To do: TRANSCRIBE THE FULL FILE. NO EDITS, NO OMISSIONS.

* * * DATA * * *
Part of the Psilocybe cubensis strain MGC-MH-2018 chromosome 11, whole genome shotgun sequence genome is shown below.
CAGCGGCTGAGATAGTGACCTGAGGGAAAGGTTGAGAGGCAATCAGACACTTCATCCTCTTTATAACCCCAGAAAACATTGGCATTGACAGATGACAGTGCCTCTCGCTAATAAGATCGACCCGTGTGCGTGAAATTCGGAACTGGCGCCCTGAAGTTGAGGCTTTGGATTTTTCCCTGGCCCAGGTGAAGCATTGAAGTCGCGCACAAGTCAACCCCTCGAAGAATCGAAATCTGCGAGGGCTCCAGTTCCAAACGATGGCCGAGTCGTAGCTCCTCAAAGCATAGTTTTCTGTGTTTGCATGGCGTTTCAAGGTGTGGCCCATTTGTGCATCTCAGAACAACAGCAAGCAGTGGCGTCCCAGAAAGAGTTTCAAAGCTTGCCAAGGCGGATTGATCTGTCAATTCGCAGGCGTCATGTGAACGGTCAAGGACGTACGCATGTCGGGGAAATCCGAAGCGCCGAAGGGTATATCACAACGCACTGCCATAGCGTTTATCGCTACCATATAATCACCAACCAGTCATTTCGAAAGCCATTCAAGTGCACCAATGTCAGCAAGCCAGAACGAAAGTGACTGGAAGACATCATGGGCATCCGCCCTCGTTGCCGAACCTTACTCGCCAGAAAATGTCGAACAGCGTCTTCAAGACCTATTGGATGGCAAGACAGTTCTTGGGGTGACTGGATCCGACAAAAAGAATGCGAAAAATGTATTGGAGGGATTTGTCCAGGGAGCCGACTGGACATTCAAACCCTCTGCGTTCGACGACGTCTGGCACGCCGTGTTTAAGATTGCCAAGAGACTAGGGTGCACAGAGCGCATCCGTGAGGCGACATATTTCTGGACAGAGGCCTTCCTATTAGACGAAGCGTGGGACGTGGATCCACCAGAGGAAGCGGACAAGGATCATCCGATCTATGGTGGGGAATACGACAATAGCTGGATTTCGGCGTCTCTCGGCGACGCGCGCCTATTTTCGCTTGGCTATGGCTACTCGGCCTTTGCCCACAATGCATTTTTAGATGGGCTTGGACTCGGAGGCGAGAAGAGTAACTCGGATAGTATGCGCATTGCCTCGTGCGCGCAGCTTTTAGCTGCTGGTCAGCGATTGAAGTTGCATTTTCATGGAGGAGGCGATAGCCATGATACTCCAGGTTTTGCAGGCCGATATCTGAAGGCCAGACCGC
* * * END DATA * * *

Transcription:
Part of the Psilocybe cubensis strain MGC-MH-2018 chromosome 11, whole genome shotgun sequence genome is shown below.
CAGCGGCTGAGATAGTGACCTGAGGGAAAGGTTGAGAGGCAATCAGACACTTCATCCTCTTTATAACCCCAGAAAACATTGGCATTGACAGATGACAGTGCCTCTCGCTAATAAGATCGACCCGTGTGCGTGAAATTCGGAACTGGCGCCCTGAAGTTGAGGCTTTGGATTTTTCCCTGGCCCAGGTGAAGCATTGAAGTCGCGCACAAGTCAACCCCTCGAAGAATCGAAATCTGCGAGGGCTCCAGTTCCAAACGATGGCCGAGTCGTAGCTCCTCAAAGCATAGTTTTCTGTGTTTGCATGGCGTTTCAAGGTGTGGCCCATTTGTGCATCTCAGAACAACAGCAAGCAGTGGCGTCCCAGAAAGAGTTTCAAAGCTTGCCAAGGCGGATTGATCTGTCAATTCGCAGGCGTCATGTGAACGGTCAAGGACGTACGCATGTCGGGGAAATCCGAAGCGCCGAAGGGTATATCACAACGCACTGCCATAGCGTTTATCGCTACCATATAATCACCAACCAGTCATTTCGAAAGCCATTCAAGTGCACCAATGTCAGCAAGCCAGAACGAAAGTGACTGGAAGACATCATGGGCATCCGCCCTCGTTGCCGAACCTTACTCGCCAGAAAATGTCGAACAGCGTCTTCAAGACCTATTGGATGGCAAGACAGTTCTTGGGGTGACTGGATCCGACAAAAAGAATGCGAAAAATGTATTGGAGGGATTTGTCCAGGGAGCCGACTGGACATTCAAACCCTCTGCGTTCGACGACGTCTGGCACGCCGTGTTTAAGATTGCCAAGAGACTAGGGTGCACAGAGCGCATCCGTGAGGCGACATATTTCTGGACAGAGGCCTTCCTATTAGACGAAGCGTGGGACGTGGATCCACCAGAGGAAGCGGACAAGGATCATCCGATCTATGGTGGGGAATACGACAATAGCTGGATTTCGGCGTCTCTCGGCGACGCGCGCCTATTTTCGCTTGGCTATGGCTACTCGGCCTTTGCCCACAATGCATTTTTAGATGGGCTTGGACTCGGAGGCGAGAAGAGTAACTCGGATAGTATGCGCATTGCCTCGTGCGCGCAGCTTTTAGCTGCTGGTCAGCGATTGAAGTTGCATTTTCATGGAGGAGGCGATAGCCATGATACTCCAGGTTTTGCAGGCCGATATCTGAAGGCCAGACCGC